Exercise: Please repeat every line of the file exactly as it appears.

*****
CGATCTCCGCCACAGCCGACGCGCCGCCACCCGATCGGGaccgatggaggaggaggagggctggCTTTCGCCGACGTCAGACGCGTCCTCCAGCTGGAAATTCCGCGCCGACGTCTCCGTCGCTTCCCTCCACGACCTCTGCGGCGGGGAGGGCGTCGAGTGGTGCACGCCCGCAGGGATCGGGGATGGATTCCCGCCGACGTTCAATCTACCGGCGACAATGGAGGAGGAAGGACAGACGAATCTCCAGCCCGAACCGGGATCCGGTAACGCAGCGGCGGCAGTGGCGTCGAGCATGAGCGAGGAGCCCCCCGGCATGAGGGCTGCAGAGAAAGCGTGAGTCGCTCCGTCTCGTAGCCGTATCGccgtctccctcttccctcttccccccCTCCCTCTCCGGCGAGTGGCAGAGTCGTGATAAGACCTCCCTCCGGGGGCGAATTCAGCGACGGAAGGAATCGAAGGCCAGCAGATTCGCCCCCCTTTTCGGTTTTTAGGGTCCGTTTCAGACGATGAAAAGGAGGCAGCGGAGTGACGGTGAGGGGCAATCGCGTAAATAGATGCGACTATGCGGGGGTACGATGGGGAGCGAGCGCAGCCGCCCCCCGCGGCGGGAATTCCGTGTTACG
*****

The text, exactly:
CGATCTCCGCCACAGCCGACGCGCCGCCACCCGATCGGGaccgatggaggaggaggagggctggCTTTCGCCGACGTCAGACGCGTCCTCCAGCTGGAAATTCCGCGCCGACGTCTCCGTCGCTTCCCTCCACGACCTCTGCGGCGGGGAGGGCGTCGAGTGGTGCACGCCCGCAGGGATCGGGGATGGATTCCCGCCGACGTTCAATCTACCGGCGACAATGGAGGAGGAAGGACAGACGAATCTCCAGCCCGAACCGGGATCCGGTAACGCAGCGGCGGCAGTGGCGTCGAGCATGAGCGAGGAGCCCCCCGGCATGAGGGCTGCAGAGAAAGCGTGAGTCGCTCCGTCTCGTAGCCGTATCGccgtctccctcttccctcttccccccCTCCCTCTCCGGCGAGTGGCAGAGTCGTGATAAGACCTCCCTCCGGGGGCGAATTCAGCGACGGAAGGAATCGAAGGCCAGCAGATTCGCCCCCCTTTTCGGTTTTTAGGGTCCGTTTCAGACGATGAAAAGGAGGCAGCGGAGTGACGGTGAGGGGCAATCGCGTAAATAGATGCGACTATGCGGGGGTACGATGGGGAGCGAGCGCAGCCGCCCCCCGCGGCGGGAATTCCGTGTTACG